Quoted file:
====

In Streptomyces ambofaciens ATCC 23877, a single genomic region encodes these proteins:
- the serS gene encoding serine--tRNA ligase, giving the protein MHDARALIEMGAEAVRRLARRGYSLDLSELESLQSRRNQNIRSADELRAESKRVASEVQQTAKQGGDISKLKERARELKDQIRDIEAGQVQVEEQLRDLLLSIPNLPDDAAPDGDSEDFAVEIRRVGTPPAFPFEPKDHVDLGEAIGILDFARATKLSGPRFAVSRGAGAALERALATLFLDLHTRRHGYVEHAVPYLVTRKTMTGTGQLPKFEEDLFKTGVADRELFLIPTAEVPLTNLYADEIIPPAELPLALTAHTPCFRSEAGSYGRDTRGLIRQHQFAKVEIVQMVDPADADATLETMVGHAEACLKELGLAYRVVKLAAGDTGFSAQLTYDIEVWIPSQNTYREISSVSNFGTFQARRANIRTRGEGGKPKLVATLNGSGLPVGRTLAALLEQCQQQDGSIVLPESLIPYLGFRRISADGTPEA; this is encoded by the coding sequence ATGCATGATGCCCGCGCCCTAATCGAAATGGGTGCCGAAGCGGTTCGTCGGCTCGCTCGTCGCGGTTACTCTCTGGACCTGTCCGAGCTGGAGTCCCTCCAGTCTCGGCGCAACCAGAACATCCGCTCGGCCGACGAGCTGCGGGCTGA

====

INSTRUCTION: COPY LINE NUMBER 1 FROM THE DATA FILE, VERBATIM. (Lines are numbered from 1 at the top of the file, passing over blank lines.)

In Streptomyces ambofaciens ATCC 23877, a single genomic region encodes these proteins: